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FitzGerald for Ohio Releases Kasich Tax Shift Calculator

Digital tool lets you instantly see how Kasich stiffs working taxpayers and rewards the rich

James Crosby | 9/6/2013, 3:03 p.m.

COLUMBUS, OH – The FitzGerald for Ohio campaign today launched a digital tax calculator that lets working Ohioans instantly measure how Gov. John Kasich’s new tax plan rewards the rich and stiffs working taxpayers and middle class families.

The governor’s skewed priorities will give the wealthiest Ohioans on average a $6,000 tax handout while working Ohioans will pay higher sales taxes, the elderly on fixed incomes will lose their homestead tax exemption, and homeowners will suffer a 12.5 percent sticker shock on future levies for schools, libraries and public safety.

“Gov. Kasich’s extreme tax plan is a window into his priorities: rewarding the wealthy and well connected and sticking everyone else with the bill,” said Nick Buis, FitzGerald campaign manager. “When working taxpayers use the calculator, they will instantly see how John Kasich is giving the wealthy a windfall and shifting the tax burden onto the middle class.”

Gov. Kasich’s tax plan increases the sales tax and eliminates the homestead exemption for the elderly and the 12.5 percent property tax rollback for local homeowners altogether. The governor is attempting to trade a meager income tax reduction for working and middle class families in return for higher sales and property taxes, but it is a bad deal for everyone but the wealthiest in Ohio.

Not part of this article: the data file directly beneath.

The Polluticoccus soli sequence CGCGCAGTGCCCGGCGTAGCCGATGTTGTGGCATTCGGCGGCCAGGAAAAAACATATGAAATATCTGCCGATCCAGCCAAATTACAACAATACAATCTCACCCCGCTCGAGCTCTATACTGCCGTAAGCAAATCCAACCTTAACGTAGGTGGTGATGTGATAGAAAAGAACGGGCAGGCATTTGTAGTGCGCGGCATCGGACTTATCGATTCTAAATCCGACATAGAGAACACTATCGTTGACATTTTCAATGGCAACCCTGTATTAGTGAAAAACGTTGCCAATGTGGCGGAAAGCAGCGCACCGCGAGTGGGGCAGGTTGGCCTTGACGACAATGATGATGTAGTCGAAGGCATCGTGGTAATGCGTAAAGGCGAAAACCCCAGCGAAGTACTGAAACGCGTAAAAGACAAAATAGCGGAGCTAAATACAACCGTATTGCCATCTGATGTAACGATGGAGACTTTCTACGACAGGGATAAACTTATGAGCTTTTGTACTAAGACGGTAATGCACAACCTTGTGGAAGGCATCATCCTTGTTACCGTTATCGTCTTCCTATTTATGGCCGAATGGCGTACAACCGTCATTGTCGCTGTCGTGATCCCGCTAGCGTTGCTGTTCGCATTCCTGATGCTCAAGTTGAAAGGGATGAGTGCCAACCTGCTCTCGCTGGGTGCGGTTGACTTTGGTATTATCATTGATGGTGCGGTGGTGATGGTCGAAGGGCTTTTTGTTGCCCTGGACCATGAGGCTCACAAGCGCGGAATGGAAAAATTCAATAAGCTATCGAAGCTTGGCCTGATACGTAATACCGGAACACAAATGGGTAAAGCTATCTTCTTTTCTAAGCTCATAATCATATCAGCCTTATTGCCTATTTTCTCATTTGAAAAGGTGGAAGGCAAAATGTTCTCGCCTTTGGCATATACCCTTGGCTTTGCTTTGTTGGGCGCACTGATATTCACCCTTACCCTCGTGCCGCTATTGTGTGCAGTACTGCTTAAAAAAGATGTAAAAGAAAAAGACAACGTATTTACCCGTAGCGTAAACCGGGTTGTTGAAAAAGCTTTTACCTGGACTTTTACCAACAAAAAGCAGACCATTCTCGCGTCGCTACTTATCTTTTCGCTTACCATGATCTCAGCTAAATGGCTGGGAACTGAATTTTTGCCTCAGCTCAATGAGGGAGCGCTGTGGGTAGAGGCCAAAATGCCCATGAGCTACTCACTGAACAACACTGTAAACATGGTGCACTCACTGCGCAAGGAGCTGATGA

For example, the calculator shows a working taxpayer making $25,618, or the median Ohio income, receives a $5 tax break overall. The median household, earning $48.071, gets $9 back. Meanwhile, the top one percent of Ohio income earners would receive about $6,000, on average.

“It’s astonishing to see the impact of the Kasich tax shift in such stark terms,” Buis said. “While the wealthiest Ohioans can anticipate a huge $6,000 tax handout, a typical middle-class Ohioan will get a mere nine dollars back, which couldn’t even cover a pizza-- and that doesn’t take into account higher local property taxes for schools, libraries and public safety going forward. Ohioans have a right to feel ripped off.”

The calculator is based on a comprehensive analysis of the Kasich budget done by Policy Matters Ohio, which can be viewed here. The study includes the net impact of Ohio’s sales tax increase and income tax rate decrease. It does not include any changes to property taxes, although any future funding levies for things like schools, libraries, and public safety will essentially be subject to a 12.5 percent greater tax liability.